Former regional press journalist and author of the SubScribe blog Liz Gerard has written an impassioned defence of local newspapers and provides a skeptical response to Johnston Press chief executive Ashley Highfield’s ‘Mumsnet’ vision for the future of local titles.
Gerard started out in the regional press and is now night business editor of The Times.
- March 28, 2013
- August 24, 2012
- July 16, 2012
To be fair to Highfield, he is the first non-accountant or sales-person to take charge of a major local newspaper group that I can remember. And it is refreshing to hear some new thinking.
But as Gerard warns, if he forgets that original local reporting is at the bedrock of everything Johnston Press does – the company will be doomed.
This is the future of your local newspapers? To turn them into online versions of Gardening Weekly or Football World? On a national basis? Have you not noticed that there are quite a lot of specialist publications and websites out there? With experts writing them rather than shoestring staffs. Why should anyone turn to the Halifax Courier online edition for gardening tips?
Another part of the strategy is to raise the price of the print editions. “Have you ever wondered why,” Mr Highfield asks, “we charge 65p for a paper in one part of the country and £1 for a similar product elsewhere. There are many cases where we simply undercharge. Our experience is that price increases do not have an adverse impact on circulation. Consumers will pay up to 95p for a well-produced weekly product.”
Right, so when Rupert Murdoch started his price wars, he got it all wrong did he? He could have raised the price and seen circulations remain the same?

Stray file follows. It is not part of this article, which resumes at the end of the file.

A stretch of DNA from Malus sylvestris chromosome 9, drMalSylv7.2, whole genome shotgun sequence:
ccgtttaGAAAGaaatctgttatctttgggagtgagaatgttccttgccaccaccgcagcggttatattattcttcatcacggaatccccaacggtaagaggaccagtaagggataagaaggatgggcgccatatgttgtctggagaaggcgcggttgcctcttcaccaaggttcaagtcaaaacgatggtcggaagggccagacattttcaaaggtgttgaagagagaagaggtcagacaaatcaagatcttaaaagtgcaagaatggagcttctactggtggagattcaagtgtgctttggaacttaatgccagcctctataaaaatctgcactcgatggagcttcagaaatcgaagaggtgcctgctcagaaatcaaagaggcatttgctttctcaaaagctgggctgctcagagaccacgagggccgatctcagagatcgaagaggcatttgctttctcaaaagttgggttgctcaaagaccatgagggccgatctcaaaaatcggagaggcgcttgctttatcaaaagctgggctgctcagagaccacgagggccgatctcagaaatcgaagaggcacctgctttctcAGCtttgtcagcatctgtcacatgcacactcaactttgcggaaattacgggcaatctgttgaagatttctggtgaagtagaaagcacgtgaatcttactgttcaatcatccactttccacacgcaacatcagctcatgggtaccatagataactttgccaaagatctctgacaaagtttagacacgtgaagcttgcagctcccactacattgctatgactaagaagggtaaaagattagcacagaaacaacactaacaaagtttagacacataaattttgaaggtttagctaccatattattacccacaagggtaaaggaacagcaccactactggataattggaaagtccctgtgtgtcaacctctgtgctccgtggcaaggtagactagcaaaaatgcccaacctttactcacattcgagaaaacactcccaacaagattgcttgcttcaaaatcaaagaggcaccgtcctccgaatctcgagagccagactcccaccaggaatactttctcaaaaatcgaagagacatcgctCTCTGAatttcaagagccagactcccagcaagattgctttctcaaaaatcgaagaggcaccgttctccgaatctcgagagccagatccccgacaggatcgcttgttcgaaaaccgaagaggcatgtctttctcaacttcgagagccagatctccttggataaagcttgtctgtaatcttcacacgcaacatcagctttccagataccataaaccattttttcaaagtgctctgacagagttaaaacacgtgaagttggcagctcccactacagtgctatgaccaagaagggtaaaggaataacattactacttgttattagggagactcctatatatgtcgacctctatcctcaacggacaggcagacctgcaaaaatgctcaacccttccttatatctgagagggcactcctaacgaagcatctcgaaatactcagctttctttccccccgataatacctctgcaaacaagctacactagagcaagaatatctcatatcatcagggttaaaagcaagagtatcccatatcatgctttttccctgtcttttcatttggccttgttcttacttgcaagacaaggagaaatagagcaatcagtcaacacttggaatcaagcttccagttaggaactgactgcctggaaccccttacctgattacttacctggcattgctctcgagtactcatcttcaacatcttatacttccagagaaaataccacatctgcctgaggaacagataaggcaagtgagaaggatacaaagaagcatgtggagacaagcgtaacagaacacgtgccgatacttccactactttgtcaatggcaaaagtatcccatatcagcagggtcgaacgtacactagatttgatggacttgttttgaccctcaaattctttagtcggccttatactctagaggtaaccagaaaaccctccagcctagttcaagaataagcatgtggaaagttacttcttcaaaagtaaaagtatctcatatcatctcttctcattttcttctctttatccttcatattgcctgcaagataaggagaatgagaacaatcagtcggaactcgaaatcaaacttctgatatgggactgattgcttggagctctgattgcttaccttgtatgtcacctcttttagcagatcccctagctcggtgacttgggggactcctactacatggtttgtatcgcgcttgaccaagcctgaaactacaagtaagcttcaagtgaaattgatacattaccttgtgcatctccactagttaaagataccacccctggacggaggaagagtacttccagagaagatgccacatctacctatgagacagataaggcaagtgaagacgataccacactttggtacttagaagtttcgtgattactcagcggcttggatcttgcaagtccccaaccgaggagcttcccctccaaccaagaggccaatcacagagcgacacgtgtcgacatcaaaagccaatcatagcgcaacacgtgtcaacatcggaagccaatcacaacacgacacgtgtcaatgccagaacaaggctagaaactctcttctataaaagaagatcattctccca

Writing about the future of the local press, Gerard writes:
Local newspapers matter. Royal Mail is not allowed to give up deliveries to homes just because they are difficult to reach; bus companies are not allowed to abandon rural services and cream off the lucrative urban routes; broadcasters are required to maintain levels of local coverage in return for their licences.
I’m not suggesting that newspaper businesses should be regulated in the same way – you cannot force a private enterprise to provide a potentially loss-making service – but I am saying that those rules for the mail, the buses and the TV stations are there because local communities matter. It is important that people are able to keep in touch and feel part of the area where they live, to be able to reach friends and neighbours in person or through letters, papers, phone calls and, yes, online social networks.
To produce a decent local newspaper, the reporters need to have proper contact with their readers and the community leaders. They need to go to those boring council meetings, not just to take notes, but to chat to people afterwards, to get the stories behind the stories. They need to maintain contact with the local police, the village shopkeeper. They need to be in court for all cases, not simply when they’ve been tipped off that there’s an important or juicy one coming up. And if they don’t build their contacts they won’t even get the tips for those.